ByJuan Archuleta, writer at Creators.co
Official Creators profile of Juan Archuleta, three-division King of the Cage world champion.
Juan Archuleta

After winning three King of the Cage titles in 2016, this year is all about defending my belts. First up, a 155-pound title defense on March 18.

A lot of guys think they know what I’m gonna do on fight night. Really, it’s no secret. I’m gonna go in there, and I’m gonna push the pace.

One thing no opponent can ever account for, however, is my ability to make adjustments during a fight. It’s not just about going out there with a gameplan and executing it.

My opponent, Brandon Hastings, definitely brings a style that I haven’t fought competitively, yet. He’s a counter striker with a karate style who throws a lot of volume, kind of like Lyoto Machida. He’s going to wait for me to come in, and if I don’t, he’s gonna blitz in. It’s a lot of in-and-out stuff.

The point-fighting style may cause a bit of a problem for me early on, but I’m good at making adjustments. I’ve always been good at making adjustments, and we’ll figure out his motion in real time and be able to solve his puzzle.

Everyone tries to prepare for a wrestler, or even prepare for a striker, but until you get in the ring in real time, you don’t know how fast this guy really is, you don’t know how he’s setting things up. In my last fight against Derek Mandell, it was never my intention to knee his legs in the second round, but we just so happened to change the gameplan in the middle of the fight to take his base out from under him because he was so damn strong.

My opponents can know my gameplan because ever since I was young I was able to make adjustments. I’m not really worried about it, guys can work for me all they want. I just have to make sure not to get frustrated if I don’t land my first takedown. I just have to keep going forward.

I set my takedowns up in so many ways that I don’t look to go out there and force it. I just let it happen, and that’s the difference between getting ready for me and getting ready for someone that’s inexperienced.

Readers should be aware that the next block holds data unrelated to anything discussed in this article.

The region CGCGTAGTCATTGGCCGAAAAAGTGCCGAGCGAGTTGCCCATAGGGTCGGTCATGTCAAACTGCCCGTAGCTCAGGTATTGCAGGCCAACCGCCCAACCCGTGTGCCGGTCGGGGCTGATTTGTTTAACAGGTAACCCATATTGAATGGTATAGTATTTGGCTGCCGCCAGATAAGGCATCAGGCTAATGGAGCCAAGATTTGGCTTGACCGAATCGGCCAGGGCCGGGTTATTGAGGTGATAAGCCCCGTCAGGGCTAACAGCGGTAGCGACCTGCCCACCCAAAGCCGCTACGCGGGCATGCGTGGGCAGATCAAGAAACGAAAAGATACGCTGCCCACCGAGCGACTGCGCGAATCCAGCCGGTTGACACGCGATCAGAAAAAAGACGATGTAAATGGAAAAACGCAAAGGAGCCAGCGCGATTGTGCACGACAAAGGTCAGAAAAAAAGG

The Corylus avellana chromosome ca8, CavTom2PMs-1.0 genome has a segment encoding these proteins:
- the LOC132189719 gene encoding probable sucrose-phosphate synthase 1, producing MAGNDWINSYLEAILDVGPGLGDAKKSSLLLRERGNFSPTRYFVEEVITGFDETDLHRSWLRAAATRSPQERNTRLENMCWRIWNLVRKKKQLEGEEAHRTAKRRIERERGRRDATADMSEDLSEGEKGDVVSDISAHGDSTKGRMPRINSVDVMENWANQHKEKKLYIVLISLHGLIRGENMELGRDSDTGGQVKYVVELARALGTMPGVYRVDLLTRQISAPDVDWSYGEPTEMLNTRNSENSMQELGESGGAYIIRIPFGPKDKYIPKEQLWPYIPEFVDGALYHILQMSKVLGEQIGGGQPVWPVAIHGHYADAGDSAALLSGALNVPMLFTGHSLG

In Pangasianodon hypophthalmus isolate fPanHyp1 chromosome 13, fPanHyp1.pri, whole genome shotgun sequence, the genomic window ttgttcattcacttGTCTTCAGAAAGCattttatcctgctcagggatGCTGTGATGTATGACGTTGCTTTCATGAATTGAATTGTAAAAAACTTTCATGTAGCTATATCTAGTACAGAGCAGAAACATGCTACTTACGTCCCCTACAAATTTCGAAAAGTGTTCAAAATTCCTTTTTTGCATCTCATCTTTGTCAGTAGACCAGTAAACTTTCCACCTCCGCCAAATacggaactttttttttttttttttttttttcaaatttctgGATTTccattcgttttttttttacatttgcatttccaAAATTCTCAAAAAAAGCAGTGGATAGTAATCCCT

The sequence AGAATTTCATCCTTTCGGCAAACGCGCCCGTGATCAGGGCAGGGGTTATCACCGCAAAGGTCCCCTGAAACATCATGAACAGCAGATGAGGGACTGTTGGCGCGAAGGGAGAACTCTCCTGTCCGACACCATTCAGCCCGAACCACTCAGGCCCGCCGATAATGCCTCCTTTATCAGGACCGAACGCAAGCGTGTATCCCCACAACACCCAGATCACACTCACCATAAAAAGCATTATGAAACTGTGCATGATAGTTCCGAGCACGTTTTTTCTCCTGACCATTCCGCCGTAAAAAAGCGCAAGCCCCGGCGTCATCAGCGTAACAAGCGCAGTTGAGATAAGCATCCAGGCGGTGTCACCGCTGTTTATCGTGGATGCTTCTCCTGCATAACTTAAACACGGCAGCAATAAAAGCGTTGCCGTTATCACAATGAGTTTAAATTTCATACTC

One thing I’m definitely looking to implement in this fight though is the front headlock. There’s been some changes to the MMA rules in 2017, and this wrestling technique has a whole new significance in the cage now.

For those who don’t know him, Dave Schultz was a wrestling icon. He won a gold medal at the , was a world champion, and an all-around legend. And, I’ve been working on one of his signature moves where I get an underhook on my opponent snap it down into a front headlock.

From the front headlock, I can either go for a takedown or I can go to my Dave Schultz lock, which is an arm-in choke, but you don’t jump into the guillotine. You actually have the front headlock with his arms across his body and my shoulder in his ear to cut off the jugular and choke him out.

Some guys kind of panic and start to get a little reckless and careless, but what I’ve been implementing is getting off the knees and keeping one hand on the mat. With the new rules regarding a grounded opponent, I can actually look to strike with my knees from that position, so this is gonna be the first fight I’m gonna be able to try to utilize that new rule.

I love that front headlock because you can either take the back and work your submission game or you can work your ground and pound. The Dave Schultz lock has been my bread and butter transitioning from wrestling into MMA, and I’m excited to get out there and use it when I defend my lightweight title on March 18.

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